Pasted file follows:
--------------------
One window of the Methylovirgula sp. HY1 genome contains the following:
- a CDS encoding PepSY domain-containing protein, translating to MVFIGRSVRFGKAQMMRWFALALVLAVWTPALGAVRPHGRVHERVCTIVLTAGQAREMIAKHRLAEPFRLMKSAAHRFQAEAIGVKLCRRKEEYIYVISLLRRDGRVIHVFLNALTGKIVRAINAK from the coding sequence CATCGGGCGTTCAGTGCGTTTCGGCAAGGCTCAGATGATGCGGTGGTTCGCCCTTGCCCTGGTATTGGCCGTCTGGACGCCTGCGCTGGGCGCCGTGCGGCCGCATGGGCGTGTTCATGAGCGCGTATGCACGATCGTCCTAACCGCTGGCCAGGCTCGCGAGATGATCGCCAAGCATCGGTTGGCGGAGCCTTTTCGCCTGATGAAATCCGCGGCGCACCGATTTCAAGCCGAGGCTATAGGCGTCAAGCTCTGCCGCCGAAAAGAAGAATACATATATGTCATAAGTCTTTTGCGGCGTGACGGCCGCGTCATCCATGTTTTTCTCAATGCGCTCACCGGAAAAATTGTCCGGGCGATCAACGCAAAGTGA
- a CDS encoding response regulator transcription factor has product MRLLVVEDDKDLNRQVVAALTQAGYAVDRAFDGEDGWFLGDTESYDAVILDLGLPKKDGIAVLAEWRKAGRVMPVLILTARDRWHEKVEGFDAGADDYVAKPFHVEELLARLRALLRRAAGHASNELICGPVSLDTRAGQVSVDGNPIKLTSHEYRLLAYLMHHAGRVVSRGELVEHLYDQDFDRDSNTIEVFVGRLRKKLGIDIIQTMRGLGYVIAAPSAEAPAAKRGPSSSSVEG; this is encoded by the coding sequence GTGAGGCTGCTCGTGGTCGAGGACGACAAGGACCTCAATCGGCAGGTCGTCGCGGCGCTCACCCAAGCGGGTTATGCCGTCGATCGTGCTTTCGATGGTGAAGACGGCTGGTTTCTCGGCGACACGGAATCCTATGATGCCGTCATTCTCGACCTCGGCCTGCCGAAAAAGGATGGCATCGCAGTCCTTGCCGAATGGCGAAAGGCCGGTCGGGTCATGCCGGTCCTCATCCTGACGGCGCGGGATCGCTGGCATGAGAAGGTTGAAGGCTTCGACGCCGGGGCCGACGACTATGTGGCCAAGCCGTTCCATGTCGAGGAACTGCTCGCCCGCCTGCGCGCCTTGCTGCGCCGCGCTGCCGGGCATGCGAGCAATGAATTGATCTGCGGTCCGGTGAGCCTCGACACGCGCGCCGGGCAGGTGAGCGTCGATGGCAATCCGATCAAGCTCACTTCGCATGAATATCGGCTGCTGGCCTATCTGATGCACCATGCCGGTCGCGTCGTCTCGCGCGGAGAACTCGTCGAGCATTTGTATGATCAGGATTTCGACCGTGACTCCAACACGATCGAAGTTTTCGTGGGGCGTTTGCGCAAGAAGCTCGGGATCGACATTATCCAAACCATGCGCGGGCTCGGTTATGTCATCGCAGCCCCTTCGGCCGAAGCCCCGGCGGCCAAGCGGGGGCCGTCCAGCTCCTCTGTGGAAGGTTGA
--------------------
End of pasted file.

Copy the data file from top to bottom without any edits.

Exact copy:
One window of the Methylovirgula sp. HY1 genome contains the following:
- a CDS encoding PepSY domain-containing protein, translating to MVFIGRSVRFGKAQMMRWFALALVLAVWTPALGAVRPHGRVHERVCTIVLTAGQAREMIAKHRLAEPFRLMKSAAHRFQAEAIGVKLCRRKEEYIYVISLLRRDGRVIHVFLNALTGKIVRAINAK from the coding sequence CATCGGGCGTTCAGTGCGTTTCGGCAAGGCTCAGATGATGCGGTGGTTCGCCCTTGCCCTGGTATTGGCCGTCTGGACGCCTGCGCTGGGCGCCGTGCGGCCGCATGGGCGTGTTCATGAGCGCGTATGCACGATCGTCCTAACCGCTGGCCAGGCTCGCGAGATGATCGCCAAGCATCGGTTGGCGGAGCCTTTTCGCCTGATGAAATCCGCGGCGCACCGATTTCAAGCCGAGGCTATAGGCGTCAAGCTCTGCCGCCGAAAAGAAGAATACATATATGTCATAAGTCTTTTGCGGCGTGACGGCCGCGTCATCCATGTTTTTCTCAATGCGCTCACCGGAAAAATTGTCCGGGCGATCAACGCAAAGTGA
- a CDS encoding response regulator transcription factor has product MRLLVVEDDKDLNRQVVAALTQAGYAVDRAFDGEDGWFLGDTESYDAVILDLGLPKKDGIAVLAEWRKAGRVMPVLILTARDRWHEKVEGFDAGADDYVAKPFHVEELLARLRALLRRAAGHASNELICGPVSLDTRAGQVSVDGNPIKLTSHEYRLLAYLMHHAGRVVSRGELVEHLYDQDFDRDSNTIEVFVGRLRKKLGIDIIQTMRGLGYVIAAPSAEAPAAKRGPSSSSVEG; this is encoded by the coding sequence GTGAGGCTGCTCGTGGTCGAGGACGACAAGGACCTCAATCGGCAGGTCGTCGCGGCGCTCACCCAAGCGGGTTATGCCGTCGATCGTGCTTTCGATGGTGAAGACGGCTGGTTTCTCGGCGACACGGAATCCTATGATGCCGTCATTCTCGACCTCGGCCTGCCGAAAAAGGATGGCATCGCAGTCCTTGCCGAATGGCGAAAGGCCGGTCGGGTCATGCCGGTCCTCATCCTGACGGCGCGGGATCGCTGGCATGAGAAGGTTGAAGGCTTCGACGCCGGGGCCGACGACTATGTGGCCAAGCCGTTCCATGTCGAGGAACTGCTCGCCCGCCTGCGCGCCTTGCTGCGCCGCGCTGCCGGGCATGCGAGCAATGAATTGATCTGCGGTCCGGTGAGCCTCGACACGCGCGCCGGGCAGGTGAGCGTCGATGGCAATCCGATCAAGCTCACTTCGCATGAATATCGGCTGCTGGCCTATCTGATGCACCATGCCGGTCGCGTCGTCTCGCGCGGAGAACTCGTCGAGCATTTGTATGATCAGGATTTCGACCGTGACTCCAACACGATCGAAGTTTTCGTGGGGCGTTTGCGCAAGAAGCTCGGGATCGACATTATCCAAACCATGCGCGGGCTCGGTTATGTCATCGCAGCCCCTTCGGCCGAAGCCCCGGCGGCCAAGCGGGGGCCGTCCAGCTCCTCTGTGGAAGGTTGA